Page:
Reimagining period pieces is so on brand right now. AppleTV+ is doing it with Alena Smith’s Dickinson, Claire McCarthy did it with Daisy Ridley in Ophelia, and HBO/BBC dipped their toe in the bucket with Gentleman Jack. Besides just adding pop music, modern dialogue, flashy costumes, or diving into formerly clandestine queer identities, what they all have in common is the feminist flip — no longer is a Romeo-like character the star of the show. On a London West End stage, perhaps the most famous story of them all is getting a new lease on life, literally: &Juliet is the story of Juliet if she didn’t kill herself for her young lover.
Romeo & Juliet is one of William Shakespeare’s most famous, most beloved, and most adapted plays. When writer David West Read (producer and writer from Schitt’s Creek) was given the task of building a show around songwriting megastar Max Martin, it wasn’t immediately clear to him how he was going to this successfully. But the jumping-off point of Juliet’s story — the what if — came to him after he got a concussing bumping his head on his kitchen cabinet. (You can’t make this stuff up.)
There was born the vision for &Juliet, complete with white dad sneakers, fanny packs, cycle shorts, denim getups, non-binary characters, and female empowerment to the nth degree. Juliet is played by 25-year-old newcomer and musical powerhouse Miriam-Teak Lee, who was in the original cast of Hamilton. As Juliet, she gets the chance to work through her trauma of losing her first love and begin a new life — one that doesn’t involve self-destruction — but Cassidy Jenson’s Anne Hathaway (again, you can’t make this stuff up: that was Shakespeare’s wife’s name) gets her chance to rewrite history and become more than just a footnote in her husband’s worldwide fame and notoriety. Heck, even Juliet’s maid (Melanie La Barrie) has an empowering storyline.
“It’s incredible to see the effect it’s having on people,” Miriam-Teak tells Teen Vogue. She was in the original ensemble cast of London’s Hamilton while also understudying for the three Schuyler sisters before she was plucked from the metaphorical chorus line into the role of a lifetime.
When Miriam-Teak leaves the stage door each night to see people from the audience waiting to talk to her, both young and old, they keep telling her one thing: they’re so uplifted by the story. “It resonates with them so much,” Miriam-Teak continues, “this story about the discovery of loving yourself. It’s just so easy nowadays, especially with social media, to look at other people and think lesser of yourself, but [I think this show] can be used to inspire and uplift [us].”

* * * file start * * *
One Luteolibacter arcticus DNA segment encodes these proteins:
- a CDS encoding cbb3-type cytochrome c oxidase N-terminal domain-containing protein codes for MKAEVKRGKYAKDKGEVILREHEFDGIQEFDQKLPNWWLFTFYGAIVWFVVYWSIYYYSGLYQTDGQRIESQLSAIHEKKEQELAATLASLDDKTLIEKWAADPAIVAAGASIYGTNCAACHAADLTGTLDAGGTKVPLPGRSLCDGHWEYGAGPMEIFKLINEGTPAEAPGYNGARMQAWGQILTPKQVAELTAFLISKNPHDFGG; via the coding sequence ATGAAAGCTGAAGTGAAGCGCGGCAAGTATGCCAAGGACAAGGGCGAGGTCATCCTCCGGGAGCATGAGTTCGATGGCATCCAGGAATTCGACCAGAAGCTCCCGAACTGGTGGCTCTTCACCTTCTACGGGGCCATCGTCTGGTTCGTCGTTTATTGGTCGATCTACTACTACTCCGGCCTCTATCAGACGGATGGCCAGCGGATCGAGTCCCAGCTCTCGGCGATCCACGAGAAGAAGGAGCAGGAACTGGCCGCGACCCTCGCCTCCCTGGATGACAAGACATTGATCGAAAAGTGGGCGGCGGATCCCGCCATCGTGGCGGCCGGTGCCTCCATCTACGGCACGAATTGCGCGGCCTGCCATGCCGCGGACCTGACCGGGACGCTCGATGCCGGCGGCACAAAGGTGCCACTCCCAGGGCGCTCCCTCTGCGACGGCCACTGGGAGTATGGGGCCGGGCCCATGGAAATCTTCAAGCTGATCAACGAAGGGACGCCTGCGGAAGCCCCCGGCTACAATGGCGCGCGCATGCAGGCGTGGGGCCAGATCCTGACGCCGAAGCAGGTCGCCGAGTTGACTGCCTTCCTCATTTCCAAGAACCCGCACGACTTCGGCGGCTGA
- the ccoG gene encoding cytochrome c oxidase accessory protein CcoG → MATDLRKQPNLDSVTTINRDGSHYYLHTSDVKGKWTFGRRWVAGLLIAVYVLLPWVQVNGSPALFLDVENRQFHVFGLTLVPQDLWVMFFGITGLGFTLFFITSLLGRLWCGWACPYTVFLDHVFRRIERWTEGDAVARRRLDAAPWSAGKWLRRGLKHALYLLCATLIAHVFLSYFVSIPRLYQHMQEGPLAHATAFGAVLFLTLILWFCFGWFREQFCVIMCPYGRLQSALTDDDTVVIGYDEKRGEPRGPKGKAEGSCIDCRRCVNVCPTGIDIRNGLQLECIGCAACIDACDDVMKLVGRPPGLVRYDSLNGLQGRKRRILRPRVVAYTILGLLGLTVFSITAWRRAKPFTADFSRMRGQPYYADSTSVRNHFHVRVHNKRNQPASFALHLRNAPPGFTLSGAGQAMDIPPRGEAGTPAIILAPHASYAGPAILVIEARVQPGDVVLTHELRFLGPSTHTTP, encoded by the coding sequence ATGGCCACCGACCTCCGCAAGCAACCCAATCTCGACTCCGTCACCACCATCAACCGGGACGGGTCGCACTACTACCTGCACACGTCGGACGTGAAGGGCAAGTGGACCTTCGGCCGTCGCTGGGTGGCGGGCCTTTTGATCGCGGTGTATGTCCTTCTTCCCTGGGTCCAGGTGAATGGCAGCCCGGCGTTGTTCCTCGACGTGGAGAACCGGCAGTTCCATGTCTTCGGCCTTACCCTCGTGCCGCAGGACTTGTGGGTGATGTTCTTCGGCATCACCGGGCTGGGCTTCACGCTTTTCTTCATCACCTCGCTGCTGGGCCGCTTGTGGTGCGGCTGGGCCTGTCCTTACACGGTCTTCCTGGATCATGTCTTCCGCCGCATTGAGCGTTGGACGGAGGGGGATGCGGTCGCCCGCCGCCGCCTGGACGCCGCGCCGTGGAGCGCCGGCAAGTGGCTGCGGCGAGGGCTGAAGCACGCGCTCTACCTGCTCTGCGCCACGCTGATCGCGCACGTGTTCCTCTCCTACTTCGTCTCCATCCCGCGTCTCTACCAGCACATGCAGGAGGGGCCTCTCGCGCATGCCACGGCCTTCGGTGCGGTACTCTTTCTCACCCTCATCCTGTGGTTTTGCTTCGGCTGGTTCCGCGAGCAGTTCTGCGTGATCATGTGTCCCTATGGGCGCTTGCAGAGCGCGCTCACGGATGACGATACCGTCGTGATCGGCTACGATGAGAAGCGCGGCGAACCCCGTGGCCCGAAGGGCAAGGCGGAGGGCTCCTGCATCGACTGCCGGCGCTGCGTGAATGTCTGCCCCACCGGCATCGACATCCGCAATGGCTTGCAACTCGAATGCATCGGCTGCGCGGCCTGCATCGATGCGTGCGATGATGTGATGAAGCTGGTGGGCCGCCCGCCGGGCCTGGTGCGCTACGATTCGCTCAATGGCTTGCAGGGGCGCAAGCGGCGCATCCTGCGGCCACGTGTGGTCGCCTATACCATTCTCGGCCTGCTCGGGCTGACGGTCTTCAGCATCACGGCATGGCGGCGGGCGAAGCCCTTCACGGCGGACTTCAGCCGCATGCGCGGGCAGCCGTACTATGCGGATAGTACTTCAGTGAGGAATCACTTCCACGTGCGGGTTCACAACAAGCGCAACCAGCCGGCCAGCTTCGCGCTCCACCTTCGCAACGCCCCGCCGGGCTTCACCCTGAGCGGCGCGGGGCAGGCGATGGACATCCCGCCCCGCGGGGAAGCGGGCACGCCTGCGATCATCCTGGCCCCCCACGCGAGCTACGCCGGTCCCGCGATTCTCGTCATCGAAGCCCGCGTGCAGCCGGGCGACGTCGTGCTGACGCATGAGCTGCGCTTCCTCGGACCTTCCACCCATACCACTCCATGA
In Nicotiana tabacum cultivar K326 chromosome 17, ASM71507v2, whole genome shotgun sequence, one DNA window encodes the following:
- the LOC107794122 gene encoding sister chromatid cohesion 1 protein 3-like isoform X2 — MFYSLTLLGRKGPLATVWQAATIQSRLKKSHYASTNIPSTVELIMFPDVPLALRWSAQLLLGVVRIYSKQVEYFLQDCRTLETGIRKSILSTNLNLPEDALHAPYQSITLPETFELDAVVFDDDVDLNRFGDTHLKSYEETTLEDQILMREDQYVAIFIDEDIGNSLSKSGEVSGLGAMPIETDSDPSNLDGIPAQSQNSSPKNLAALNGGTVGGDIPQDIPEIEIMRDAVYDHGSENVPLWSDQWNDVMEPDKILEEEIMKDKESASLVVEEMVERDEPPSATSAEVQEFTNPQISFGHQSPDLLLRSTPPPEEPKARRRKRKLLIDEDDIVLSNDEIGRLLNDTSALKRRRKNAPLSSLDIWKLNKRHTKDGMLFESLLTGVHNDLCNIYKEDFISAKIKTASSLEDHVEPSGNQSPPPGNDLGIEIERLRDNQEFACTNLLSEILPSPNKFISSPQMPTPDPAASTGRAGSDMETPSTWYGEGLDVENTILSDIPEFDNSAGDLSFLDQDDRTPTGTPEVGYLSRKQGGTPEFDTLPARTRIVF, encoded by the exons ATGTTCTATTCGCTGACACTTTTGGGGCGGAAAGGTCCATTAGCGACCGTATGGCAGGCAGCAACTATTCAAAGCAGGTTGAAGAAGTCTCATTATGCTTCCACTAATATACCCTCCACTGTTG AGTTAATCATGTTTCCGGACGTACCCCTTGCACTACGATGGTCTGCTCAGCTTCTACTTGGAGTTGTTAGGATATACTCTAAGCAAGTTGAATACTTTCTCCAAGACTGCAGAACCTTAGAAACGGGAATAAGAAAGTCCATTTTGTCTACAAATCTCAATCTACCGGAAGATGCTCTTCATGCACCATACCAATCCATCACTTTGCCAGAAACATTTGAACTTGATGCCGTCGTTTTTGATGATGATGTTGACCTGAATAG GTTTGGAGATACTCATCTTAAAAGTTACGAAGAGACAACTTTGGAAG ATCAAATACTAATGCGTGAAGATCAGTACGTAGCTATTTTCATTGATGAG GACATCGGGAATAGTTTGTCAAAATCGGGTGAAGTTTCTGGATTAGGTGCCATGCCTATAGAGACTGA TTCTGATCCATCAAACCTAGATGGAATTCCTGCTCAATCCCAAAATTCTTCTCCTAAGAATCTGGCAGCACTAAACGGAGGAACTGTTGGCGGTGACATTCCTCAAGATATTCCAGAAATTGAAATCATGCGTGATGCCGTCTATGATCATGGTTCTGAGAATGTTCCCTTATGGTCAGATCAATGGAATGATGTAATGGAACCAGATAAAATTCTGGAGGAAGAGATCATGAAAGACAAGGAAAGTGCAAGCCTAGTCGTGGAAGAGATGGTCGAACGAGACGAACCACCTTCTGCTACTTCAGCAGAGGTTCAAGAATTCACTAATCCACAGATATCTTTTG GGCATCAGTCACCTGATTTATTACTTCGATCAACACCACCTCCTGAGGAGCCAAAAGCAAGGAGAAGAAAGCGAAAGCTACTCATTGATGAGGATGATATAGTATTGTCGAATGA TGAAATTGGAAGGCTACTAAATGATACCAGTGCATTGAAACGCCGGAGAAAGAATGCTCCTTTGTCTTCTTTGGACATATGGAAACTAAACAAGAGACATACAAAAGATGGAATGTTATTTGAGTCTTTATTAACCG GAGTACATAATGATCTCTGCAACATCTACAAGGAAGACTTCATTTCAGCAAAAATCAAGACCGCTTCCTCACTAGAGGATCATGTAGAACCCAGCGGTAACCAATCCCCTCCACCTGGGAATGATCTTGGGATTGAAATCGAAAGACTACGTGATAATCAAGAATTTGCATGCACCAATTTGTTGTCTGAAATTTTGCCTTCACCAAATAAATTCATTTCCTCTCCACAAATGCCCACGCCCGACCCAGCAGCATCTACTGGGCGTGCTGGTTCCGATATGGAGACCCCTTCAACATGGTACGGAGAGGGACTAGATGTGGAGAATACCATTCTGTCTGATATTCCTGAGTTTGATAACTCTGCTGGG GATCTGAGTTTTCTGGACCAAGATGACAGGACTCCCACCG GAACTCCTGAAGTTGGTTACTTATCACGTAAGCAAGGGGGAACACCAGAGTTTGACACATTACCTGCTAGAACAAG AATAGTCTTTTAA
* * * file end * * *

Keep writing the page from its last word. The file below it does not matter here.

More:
The show is heavy-handed with the corny, considering all those melodramatic pop-songs but they lean in so hard that you end up completely on board with all of it, bopping your head to Britney Spears’ “…Baby One More Time,” tapping your feet along with Demi Lovato’s “Confident” and getting emotional at Katy Perry’s “Roar.” But maybe the most exciting part of &Juliet is that — though it’s totally modernized and way off-script from Shakespeare’s original romantic tragedy — it’s getting to come full circle on exploring his gender-bending characters.
For most of Shakespeare’s career as a playwright, it was illegal for women to perform in theater. Thus, he was confined to write his female roles for his male actors, but would often he would take it a step further and, in effect, erase gender altogether.
In &Juliet, Juliet’s bestie, May (Arun Blair-Mangat) gets to wear corsets and a flower crown and beautifully rendition Britney Spears’ “I’m Not a Girl, Not Yet a Woman.” They’re not defined at any point by gender and May gets to fall in love with a man and the two of them have a duet together with Katy Perry’s “I Kissed a Girl.”
“Shakespeare never really paid any attention to gender,” says Miriam-Teak, “and now, we’re introducing this character where we’re not confining them to any bracket of gender, [and we just get to follow them on their] discovery of who they want to be in this world. Nobody needs to ask any questions about it and everybody’s OK with it, and that’s a beautiful thing. [I love] that we’re going in that direction.”
Another direction &Juliet is taking us in is the portrayal of Juliet as a young, Black woman with a very clear direction of how she wants to improve her life, despite past traumas and mistakes she may have made.
David, to his credit, had the idea of a transformative and empowering Juliet, but he originally wrote her as subservient with a journey of her finding the confidence she needed to move on with her life. But when Miriam-Teak walked into the room with her explosive energy and built-in confidence, David went back to the drawing board to came up with “this empowered version of Juliet that feels way more 2019,” as he told BBC News.
“It's not as simplistic as going, ‘stand up to the patriarchy!’ or ‘women should have a voice,” he says. “It’s about saying, as a young person and as a young woman, ‘I know who I am and I don’t need to apologize for that. And I think that feels like a more dynamic character than where I was four years ago [with the story].”
“[I helped] mold Juliet to start from a place of strength,” says Miriam-Teak. “She wasn’t ever not strong. It was just about finding a way that she could display that in this new world. It’s also about how she can inspire others to do the same, [to come from] a place of self-love.”
&Juliet is now playing at The Shaftsbury Theatre in London. For more information, visit www.andjulietthemusical.co.uk
Originally Appeared on Teen Vogue